When producing hydrocarbons from an oil well, managing erosion of both surface and subsurface components caused by solids in the flow stream is critical to maintaining operations integrity in both land and offshore assets. Although component lifetime prediction has advanced in the past few decades, the prediction's accuracy remains a major oil and gas industry challenge. Current computational models only provide an initial erosion rate which is usually assumed constant until equipment failure. However, observed erosional rates vary as a function of time due to the geometrical changes caused by equipment material loss, which result in variations in solid particle impingement velocity [
This paper presents an implementation of an erosion dynamics model in ANSYS FLUENT, a commercial computational fluid dynamics (CFD) software, to capture the progression of transient erosion. The model has the capability to capture the effects of surfaces receding from erosion at each time interval. By dynamically adjusting these surfaces and recalculating the local flow conditions in the area, this method can predict new erosion rates for each time interval and achieve fully coupled geometry-flow-erosion interactions.
This new erosion dynamics model was validated against experimental data from both literature and physical testing, and was determined to have accurately captured the observed erosion trends over time in terms of location and magnitude. The model was then employed to study two real world applications: 1) in evaluating the erosion risk for a high-rate water injector, it predicted the evolution of damage to a coupler designed to connect different diameter pipes, and 2) in analyzing facility piping systems connected to an unconventional well, it predicted the transient erosion trend from proppant flowback, which allowed for pipe geometry optimization to increase in erosional life expectancy.
Logier, Jared (California State Polytechnic University) | Wang, Jason (California State Polytechnic University) | Villalpando, Obed (California State Polytechnic University) | Jalbuena, Alexander (California State Polytechnic University) | Ravi, Vilupanur A. (California State Polytechnic University)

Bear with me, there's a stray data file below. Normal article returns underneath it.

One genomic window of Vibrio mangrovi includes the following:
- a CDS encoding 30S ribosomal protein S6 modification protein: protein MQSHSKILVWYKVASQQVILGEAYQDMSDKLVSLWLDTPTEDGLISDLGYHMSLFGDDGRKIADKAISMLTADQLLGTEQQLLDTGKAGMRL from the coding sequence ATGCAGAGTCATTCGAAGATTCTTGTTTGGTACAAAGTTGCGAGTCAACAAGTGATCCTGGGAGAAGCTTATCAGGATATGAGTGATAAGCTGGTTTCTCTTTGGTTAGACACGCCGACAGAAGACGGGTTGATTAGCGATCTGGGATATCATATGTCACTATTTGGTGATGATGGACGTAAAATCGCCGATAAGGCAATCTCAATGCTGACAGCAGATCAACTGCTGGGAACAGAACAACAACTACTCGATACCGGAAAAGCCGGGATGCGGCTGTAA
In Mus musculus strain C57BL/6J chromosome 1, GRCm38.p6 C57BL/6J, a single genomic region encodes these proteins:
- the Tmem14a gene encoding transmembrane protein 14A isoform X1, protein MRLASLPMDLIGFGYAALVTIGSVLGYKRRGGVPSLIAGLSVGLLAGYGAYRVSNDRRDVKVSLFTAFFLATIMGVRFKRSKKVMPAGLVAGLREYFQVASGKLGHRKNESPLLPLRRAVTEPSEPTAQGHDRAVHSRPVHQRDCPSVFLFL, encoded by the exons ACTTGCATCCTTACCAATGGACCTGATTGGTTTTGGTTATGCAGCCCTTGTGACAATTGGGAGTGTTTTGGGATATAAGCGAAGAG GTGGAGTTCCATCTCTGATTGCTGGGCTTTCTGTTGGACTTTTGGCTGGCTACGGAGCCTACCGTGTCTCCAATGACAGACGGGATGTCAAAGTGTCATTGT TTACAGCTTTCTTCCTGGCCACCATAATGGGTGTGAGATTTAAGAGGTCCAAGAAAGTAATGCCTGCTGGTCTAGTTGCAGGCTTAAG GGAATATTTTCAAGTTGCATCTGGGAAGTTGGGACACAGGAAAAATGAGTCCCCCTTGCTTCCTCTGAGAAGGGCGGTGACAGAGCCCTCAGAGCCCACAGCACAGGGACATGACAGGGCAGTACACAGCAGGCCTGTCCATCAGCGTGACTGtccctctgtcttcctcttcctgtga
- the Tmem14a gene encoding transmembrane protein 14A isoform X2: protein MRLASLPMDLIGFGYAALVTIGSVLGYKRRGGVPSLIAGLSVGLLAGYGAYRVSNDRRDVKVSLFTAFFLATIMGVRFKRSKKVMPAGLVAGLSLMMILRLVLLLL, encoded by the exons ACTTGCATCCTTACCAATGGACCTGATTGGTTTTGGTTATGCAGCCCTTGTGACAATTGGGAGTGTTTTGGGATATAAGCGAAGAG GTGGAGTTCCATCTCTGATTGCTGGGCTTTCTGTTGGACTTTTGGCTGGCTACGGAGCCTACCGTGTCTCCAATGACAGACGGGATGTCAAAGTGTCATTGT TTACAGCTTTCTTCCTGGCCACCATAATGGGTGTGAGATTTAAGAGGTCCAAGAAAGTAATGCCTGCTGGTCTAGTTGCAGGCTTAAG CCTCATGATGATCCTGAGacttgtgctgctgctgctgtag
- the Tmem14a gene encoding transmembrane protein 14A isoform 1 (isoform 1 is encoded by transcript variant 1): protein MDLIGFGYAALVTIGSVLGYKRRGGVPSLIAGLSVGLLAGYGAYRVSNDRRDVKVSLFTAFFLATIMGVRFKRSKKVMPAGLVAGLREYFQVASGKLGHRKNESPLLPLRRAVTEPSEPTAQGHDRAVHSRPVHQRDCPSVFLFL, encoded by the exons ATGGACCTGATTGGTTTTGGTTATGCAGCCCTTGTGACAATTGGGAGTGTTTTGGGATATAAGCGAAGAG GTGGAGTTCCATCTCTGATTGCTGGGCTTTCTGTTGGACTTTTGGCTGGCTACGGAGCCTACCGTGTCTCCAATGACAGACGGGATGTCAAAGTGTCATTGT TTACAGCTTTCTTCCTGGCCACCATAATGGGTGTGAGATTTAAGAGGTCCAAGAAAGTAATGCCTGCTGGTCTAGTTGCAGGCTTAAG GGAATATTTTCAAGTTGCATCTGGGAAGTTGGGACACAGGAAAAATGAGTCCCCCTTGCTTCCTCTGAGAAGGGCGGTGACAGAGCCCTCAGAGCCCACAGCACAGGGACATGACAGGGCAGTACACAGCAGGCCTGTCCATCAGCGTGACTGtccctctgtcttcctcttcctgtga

ABSTRACTMolten salts have emerged as viable candidates for thermal energy storage in Concentrated Solar Power (CSP) applications. Candidate chloride salts offer the advantages of being readily available and stable at high temperatures, thus opening up the possibility for increased power generation efficiency. However, molten chloride salts are corrosive; therefore, proper materials selection for plant hardware is vital. Current CSP plants use stainless steels and nickel-base alloys as materials of construction because of the desirable combination of mechanical properties and corrosion resistance. In this research project, the focus was on the corrosion behavior of two different stainless steels (UNS S30400 and UNS S31600) and a carbon steel, i.e., UNS G10180. These were tested at 700°C in a molten NaCl-KCl-MgCl2eutectic salt in static air and flowing argon. Electrochemical techniques were used to characterize the corrosion behavior of these materials. The morphology of the attack was determined using scanning electron microscopy coupled with energy dispersive spectroscopy (EDS). X-ray diffraction was used to characterize the corrosion products formed on the surface of the substrate. Based on these results, the candidate salt was deemed to be unsuitable for this application. In addition, all of the candidate alloys had unacceptably high corrosion rates.INTRODUCTIONSolar energy is a rapidly expanding alternative to fossil fuels that is predominantly harvested through the use of photovoltaics (PVs). The functionality of PVs is restricted to the periods when direct sunlight is available. One method of overcoming this constraint to energy generation is through the use of concentrated solar power (CSP). CSP is emerging as an attractive alternative to PVs because of the persistence in providing energy to the grid during periods when the sunlight is absent. This is facilitated by storing energy in a heat transfer fluid (HTF).Molten salts have been identified as ideal heat transfer fluids in CSP applications because they contain many desirable thermal properties, e.g., high heat capacities, stability over a wide range of temperatures, etc. The Andasol plant in Spain and the Solano plant in Arizona currently use nitrate mixtures as heat transfer fluids.1 Stainless steels and nickel-base alloys are the materials of choice for molten salt containment in many current CSP plants because they provide sufficient corrosion resistance when exposed to nitrate salts, the currently preferred HTF.2 Chloride mixtures are a potentially attractive alternative because they offer higher thermal stabilities and are more economically viable than nitrates. However, molten chloride salts are corrosive, and therefore, proper salt & containment material selection are essential.